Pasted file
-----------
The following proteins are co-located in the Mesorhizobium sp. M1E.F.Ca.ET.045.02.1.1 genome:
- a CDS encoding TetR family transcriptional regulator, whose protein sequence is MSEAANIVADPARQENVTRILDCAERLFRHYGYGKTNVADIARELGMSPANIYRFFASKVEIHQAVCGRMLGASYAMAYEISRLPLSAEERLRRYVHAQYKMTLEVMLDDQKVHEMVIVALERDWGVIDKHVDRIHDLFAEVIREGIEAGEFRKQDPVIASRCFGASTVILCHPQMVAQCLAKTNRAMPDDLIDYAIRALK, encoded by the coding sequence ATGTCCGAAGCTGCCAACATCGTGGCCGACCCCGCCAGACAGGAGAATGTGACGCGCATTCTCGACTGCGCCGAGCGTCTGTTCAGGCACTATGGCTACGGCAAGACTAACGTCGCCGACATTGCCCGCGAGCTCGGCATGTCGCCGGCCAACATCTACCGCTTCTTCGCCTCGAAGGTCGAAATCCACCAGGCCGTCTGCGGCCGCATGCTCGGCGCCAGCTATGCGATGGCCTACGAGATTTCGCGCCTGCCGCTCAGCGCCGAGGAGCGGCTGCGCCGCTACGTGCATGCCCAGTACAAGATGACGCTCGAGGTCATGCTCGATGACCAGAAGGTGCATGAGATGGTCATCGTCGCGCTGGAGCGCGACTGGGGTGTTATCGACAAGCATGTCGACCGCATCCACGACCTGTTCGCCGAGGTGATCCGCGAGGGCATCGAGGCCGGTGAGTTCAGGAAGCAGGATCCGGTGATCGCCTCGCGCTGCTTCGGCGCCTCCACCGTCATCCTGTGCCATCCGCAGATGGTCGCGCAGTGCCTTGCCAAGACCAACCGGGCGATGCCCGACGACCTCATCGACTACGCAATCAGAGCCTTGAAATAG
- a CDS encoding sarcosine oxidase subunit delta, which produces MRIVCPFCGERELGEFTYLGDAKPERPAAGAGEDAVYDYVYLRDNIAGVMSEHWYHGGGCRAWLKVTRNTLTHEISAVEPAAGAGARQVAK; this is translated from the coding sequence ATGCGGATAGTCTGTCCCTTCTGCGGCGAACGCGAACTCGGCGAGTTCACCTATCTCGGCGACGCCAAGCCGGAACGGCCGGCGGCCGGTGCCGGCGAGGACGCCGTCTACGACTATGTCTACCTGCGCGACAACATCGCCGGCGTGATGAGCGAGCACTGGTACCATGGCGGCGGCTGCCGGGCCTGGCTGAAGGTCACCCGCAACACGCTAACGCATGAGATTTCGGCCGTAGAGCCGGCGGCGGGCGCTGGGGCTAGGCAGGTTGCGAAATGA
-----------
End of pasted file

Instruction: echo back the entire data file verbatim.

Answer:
The following proteins are co-located in the Mesorhizobium sp. M1E.F.Ca.ET.045.02.1.1 genome:
- a CDS encoding TetR family transcriptional regulator, whose protein sequence is MSEAANIVADPARQENVTRILDCAERLFRHYGYGKTNVADIARELGMSPANIYRFFASKVEIHQAVCGRMLGASYAMAYEISRLPLSAEERLRRYVHAQYKMTLEVMLDDQKVHEMVIVALERDWGVIDKHVDRIHDLFAEVIREGIEAGEFRKQDPVIASRCFGASTVILCHPQMVAQCLAKTNRAMPDDLIDYAIRALK, encoded by the coding sequence ATGTCCGAAGCTGCCAACATCGTGGCCGACCCCGCCAGACAGGAGAATGTGACGCGCATTCTCGACTGCGCCGAGCGTCTGTTCAGGCACTATGGCTACGGCAAGACTAACGTCGCCGACATTGCCCGCGAGCTCGGCATGTCGCCGGCCAACATCTACCGCTTCTTCGCCTCGAAGGTCGAAATCCACCAGGCCGTCTGCGGCCGCATGCTCGGCGCCAGCTATGCGATGGCCTACGAGATTTCGCGCCTGCCGCTCAGCGCCGAGGAGCGGCTGCGCCGCTACGTGCATGCCCAGTACAAGATGACGCTCGAGGTCATGCTCGATGACCAGAAGGTGCATGAGATGGTCATCGTCGCGCTGGAGCGCGACTGGGGTGTTATCGACAAGCATGTCGACCGCATCCACGACCTGTTCGCCGAGGTGATCCGCGAGGGCATCGAGGCCGGTGAGTTCAGGAAGCAGGATCCGGTGATCGCCTCGCGCTGCTTCGGCGCCTCCACCGTCATCCTGTGCCATCCGCAGATGGTCGCGCAGTGCCTTGCCAAGACCAACCGGGCGATGCCCGACGACCTCATCGACTACGCAATCAGAGCCTTGAAATAG
- a CDS encoding sarcosine oxidase subunit delta, which produces MRIVCPFCGERELGEFTYLGDAKPERPAAGAGEDAVYDYVYLRDNIAGVMSEHWYHGGGCRAWLKVTRNTLTHEISAVEPAAGAGARQVAK; this is translated from the coding sequence ATGCGGATAGTCTGTCCCTTCTGCGGCGAACGCGAACTCGGCGAGTTCACCTATCTCGGCGACGCCAAGCCGGAACGGCCGGCGGCCGGTGCCGGCGAGGACGCCGTCTACGACTATGTCTACCTGCGCGACAACATCGCCGGCGTGATGAGCGAGCACTGGTACCATGGCGGCGGCTGCCGGGCCTGGCTGAAGGTCACCCGCAACACGCTAACGCATGAGATTTCGGCCGTAGAGCCGGCGGCGGGCGCTGGGGCTAGGCAGGTTGCGAAATGA